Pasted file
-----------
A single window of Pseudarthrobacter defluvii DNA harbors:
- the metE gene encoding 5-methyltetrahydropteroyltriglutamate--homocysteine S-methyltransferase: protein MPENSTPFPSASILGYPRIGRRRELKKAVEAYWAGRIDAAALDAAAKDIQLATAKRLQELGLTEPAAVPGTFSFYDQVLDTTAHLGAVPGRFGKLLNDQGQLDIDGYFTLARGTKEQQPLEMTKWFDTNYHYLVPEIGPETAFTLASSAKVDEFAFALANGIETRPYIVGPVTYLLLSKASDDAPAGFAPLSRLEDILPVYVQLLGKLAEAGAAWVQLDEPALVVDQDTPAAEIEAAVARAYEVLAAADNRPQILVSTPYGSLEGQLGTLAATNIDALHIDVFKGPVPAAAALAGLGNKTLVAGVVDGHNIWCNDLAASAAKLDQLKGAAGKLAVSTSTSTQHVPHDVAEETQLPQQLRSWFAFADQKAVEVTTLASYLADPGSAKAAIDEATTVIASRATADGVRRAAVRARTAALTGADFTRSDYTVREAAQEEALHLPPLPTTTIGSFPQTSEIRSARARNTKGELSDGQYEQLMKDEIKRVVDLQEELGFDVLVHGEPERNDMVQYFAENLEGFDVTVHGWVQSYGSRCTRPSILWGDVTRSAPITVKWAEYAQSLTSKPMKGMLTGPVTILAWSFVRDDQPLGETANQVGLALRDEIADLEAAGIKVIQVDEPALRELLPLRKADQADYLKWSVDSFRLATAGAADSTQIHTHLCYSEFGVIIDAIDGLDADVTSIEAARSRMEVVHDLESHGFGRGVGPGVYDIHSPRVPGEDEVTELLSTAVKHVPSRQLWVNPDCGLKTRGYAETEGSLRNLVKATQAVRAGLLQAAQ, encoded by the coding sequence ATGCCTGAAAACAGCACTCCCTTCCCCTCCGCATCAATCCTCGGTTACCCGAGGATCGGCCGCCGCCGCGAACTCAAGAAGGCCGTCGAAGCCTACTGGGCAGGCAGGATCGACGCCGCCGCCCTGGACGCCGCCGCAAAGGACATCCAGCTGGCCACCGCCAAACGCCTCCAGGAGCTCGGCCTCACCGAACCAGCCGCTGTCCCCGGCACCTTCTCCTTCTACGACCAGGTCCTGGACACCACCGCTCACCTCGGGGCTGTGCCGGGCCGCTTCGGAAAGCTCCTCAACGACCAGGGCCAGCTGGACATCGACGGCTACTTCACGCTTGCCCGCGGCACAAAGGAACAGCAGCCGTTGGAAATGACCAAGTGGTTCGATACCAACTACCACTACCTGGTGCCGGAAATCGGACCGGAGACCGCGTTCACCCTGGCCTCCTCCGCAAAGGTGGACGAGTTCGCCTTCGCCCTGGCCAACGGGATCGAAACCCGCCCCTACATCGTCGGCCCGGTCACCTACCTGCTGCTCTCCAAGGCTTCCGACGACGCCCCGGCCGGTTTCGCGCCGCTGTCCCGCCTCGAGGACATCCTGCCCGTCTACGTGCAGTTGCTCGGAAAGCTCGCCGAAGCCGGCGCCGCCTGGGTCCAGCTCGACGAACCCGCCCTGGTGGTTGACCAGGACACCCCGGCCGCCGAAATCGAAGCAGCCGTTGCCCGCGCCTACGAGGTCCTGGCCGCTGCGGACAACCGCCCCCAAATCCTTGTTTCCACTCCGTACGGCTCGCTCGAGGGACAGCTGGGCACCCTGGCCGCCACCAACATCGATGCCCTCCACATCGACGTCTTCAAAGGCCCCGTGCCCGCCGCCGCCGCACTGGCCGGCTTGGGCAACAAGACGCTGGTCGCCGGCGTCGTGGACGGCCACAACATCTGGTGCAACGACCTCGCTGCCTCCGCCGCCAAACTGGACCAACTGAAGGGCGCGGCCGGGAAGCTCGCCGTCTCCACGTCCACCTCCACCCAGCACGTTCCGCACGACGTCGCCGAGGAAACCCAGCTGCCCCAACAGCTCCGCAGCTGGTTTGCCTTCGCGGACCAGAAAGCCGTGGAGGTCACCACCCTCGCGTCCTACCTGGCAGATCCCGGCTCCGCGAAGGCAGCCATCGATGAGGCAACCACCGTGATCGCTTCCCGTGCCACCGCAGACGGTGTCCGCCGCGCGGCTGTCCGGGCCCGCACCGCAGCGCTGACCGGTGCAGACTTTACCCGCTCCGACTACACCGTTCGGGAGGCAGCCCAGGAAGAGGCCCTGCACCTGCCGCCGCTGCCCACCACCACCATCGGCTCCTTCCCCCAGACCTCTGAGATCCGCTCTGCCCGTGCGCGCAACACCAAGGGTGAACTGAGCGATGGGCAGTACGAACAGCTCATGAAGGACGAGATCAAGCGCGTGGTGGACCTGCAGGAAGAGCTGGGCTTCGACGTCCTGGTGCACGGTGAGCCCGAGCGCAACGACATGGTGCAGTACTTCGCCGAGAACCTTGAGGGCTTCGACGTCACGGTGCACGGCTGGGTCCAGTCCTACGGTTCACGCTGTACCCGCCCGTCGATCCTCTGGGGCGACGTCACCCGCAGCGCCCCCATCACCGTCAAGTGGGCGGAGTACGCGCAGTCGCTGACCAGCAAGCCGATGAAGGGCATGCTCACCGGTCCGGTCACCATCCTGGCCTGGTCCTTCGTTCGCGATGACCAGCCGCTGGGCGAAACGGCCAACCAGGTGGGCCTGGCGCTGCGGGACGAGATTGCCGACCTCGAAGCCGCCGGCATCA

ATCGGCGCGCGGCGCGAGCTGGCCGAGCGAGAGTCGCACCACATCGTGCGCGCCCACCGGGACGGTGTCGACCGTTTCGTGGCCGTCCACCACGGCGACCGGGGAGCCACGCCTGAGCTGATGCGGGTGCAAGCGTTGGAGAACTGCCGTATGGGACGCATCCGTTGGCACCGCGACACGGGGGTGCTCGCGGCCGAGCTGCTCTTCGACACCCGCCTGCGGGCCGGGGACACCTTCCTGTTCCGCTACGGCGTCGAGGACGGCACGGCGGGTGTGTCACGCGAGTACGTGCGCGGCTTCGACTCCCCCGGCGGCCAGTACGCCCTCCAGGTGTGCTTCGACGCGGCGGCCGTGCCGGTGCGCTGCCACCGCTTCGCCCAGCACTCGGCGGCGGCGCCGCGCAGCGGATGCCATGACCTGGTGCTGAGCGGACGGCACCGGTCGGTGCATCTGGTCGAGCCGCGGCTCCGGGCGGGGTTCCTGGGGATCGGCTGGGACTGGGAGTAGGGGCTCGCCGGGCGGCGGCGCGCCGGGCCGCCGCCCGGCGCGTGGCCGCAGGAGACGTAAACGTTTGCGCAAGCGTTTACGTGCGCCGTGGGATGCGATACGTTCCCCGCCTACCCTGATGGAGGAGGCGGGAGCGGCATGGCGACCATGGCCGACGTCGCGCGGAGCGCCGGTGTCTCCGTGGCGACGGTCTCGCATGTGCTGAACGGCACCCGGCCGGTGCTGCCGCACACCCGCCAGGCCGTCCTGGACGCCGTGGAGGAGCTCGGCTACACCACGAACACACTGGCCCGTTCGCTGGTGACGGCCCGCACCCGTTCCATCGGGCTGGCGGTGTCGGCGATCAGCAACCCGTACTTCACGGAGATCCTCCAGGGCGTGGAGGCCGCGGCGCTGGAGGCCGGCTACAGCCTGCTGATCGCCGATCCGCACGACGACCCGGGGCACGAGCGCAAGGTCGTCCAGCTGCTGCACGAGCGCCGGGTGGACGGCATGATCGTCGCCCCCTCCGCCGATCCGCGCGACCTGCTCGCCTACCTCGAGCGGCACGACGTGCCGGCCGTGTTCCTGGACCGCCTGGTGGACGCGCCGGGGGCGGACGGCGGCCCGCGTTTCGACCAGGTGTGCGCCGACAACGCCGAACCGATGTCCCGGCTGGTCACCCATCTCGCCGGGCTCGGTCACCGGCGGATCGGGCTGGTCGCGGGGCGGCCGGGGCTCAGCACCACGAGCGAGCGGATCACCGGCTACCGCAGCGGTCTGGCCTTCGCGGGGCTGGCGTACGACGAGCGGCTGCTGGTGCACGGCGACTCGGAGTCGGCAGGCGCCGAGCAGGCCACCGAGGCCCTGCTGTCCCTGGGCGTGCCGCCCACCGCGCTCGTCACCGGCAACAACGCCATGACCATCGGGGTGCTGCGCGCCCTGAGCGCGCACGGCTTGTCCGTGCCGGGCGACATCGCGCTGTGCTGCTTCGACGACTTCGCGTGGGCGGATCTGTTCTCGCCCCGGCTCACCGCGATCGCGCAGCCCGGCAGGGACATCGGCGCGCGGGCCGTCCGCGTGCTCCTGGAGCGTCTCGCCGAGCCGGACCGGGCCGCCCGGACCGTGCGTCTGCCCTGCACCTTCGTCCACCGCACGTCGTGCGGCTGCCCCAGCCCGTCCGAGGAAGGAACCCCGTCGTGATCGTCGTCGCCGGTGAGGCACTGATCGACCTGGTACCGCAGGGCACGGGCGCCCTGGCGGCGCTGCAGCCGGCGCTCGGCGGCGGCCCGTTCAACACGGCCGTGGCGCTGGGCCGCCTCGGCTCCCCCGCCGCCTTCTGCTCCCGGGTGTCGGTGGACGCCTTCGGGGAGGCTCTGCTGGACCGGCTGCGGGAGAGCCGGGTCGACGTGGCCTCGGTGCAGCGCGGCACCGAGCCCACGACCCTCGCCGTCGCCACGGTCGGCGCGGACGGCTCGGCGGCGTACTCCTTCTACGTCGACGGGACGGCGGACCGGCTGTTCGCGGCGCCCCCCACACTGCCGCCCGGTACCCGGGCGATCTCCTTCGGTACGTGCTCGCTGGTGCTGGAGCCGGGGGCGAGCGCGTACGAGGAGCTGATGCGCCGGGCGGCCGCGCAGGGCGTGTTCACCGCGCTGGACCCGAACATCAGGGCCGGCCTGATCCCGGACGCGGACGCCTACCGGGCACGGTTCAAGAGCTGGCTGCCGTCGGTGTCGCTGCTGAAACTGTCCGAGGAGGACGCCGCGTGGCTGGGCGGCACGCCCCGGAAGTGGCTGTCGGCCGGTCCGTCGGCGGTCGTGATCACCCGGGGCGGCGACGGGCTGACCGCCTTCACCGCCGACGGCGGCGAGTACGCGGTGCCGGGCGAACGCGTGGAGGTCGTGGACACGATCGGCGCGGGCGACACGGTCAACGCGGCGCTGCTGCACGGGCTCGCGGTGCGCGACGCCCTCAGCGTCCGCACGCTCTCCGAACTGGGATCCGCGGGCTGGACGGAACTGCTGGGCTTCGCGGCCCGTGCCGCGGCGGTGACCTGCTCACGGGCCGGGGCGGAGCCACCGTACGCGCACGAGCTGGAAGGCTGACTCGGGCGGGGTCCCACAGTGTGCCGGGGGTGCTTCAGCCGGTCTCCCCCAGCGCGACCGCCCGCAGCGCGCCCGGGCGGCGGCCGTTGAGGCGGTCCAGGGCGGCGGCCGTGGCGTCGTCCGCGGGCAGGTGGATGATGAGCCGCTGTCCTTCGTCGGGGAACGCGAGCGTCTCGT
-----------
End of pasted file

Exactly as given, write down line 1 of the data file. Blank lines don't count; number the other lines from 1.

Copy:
A single window of Pseudarthrobacter defluvii DNA harbors: